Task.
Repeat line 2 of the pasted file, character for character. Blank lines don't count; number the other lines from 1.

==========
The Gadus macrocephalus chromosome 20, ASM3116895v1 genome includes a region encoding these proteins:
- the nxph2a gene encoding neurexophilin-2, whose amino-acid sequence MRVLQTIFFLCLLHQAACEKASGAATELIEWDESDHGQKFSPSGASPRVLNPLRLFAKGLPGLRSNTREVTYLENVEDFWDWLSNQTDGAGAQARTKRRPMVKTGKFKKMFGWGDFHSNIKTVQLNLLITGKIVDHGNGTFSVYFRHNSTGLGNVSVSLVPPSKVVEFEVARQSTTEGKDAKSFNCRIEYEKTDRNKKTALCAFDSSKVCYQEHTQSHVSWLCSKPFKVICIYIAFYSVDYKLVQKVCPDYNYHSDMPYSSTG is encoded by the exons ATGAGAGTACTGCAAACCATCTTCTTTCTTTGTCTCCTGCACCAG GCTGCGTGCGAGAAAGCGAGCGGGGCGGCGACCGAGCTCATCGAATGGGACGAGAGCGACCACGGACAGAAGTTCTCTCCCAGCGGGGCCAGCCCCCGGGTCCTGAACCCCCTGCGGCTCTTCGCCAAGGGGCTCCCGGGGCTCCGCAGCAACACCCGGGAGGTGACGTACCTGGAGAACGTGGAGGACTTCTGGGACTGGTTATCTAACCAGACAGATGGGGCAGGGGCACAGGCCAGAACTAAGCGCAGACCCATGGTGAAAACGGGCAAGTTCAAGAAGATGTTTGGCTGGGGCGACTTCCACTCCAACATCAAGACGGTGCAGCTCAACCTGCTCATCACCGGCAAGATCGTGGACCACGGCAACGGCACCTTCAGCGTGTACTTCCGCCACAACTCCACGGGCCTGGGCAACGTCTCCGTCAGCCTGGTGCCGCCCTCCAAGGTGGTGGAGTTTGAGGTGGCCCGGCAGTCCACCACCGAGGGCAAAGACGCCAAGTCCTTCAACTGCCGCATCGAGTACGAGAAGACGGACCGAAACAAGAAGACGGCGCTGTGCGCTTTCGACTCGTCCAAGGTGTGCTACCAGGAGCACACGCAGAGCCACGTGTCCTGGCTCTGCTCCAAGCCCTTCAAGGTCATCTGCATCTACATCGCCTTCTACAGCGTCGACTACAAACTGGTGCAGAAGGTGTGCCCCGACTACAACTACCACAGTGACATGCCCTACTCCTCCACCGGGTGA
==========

- the nxph2a gene encoding neurexophilin-2, whose amino-acid sequence MRVLQTIFFLCLLHQAACEKASGAATELIEWDESDHGQKFSPSGASPRVLNPLRLFAKGLPGLRSNTREVTYLENVEDFWDWLSNQTDGAGAQARTKRRPMVKTGKFKKMFGWGDFHSNIKTVQLNLLITGKIVDHGNGTFSVYFRHNSTGLGNVSVSLVPPSKVVEFEVARQSTTEGKDAKSFNCRIEYEKTDRNKKTALCAFDSSKVCYQEHTQSHVSWLCSKPFKVICIYIAFYSVDYKLVQKVCPDYNYHSDMPYSSTG is encoded by the exons ATGAGAGTACTGCAAACCATCTTCTTTCTTTGTCTCCTGCACCAG GCTGCGTGCGAGAAAGCGAGCGGGGCGGCGACCGAGCTCATCGAATGGGACGAGAGCGACCACGGACAGAAGTTCTCTCCCAGCGGGGCCAGCCCCCGGGTCCTGAACCCCCTGCGGCTCTTCGCCAAGGGGCTCCCGGGGCTCCGCAGCAACACCCGGGAGGTGACGTACCTGGAGAACGTGGAGGACTTCTGGGACTGGTTATCTAACCAGACAGATGGGGCAGGGGCACAGGCCAGAACTAAGCGCAGACCCATGGTGAAAACGGGCAAGTTCAAGAAGATGTTTGGCTGGGGCGACTTCCACTCCAACATCAAGACGGTGCAGCTCAACCTGCTCATCACCGGCAAGATCGTGGACCACGGCAACGGCACCTTCAGCGTGTACTTCCGCCACAACTCCACGGGCCTGGGCAACGTCTCCGTCAGCCTGGTGCCGCCCTCCAAGGTGGTGGAGTTTGAGGTGGCCCGGCAGTCCACCACCGAGGGCAAAGACGCCAAGTCCTTCAACTGCCGCATCGAGTACGAGAAGACGGACCGAAACAAGAAGACGGCGCTGTGCGCTTTCGACTCGTCCAAGGTGTGCTACCAGGAGCACACGCAGAGCCACGTGTCCTGGCTCTGCTCCAAGCCCTTCAAGGTCATCTGCATCTACATCGCCTTCTACAGCGTCGACTACAAACTGGTGCAGAAGGTGTGCCCCGACTACAACTACCACAGTGACATGCCCTACTCCTCCACCGGGTGA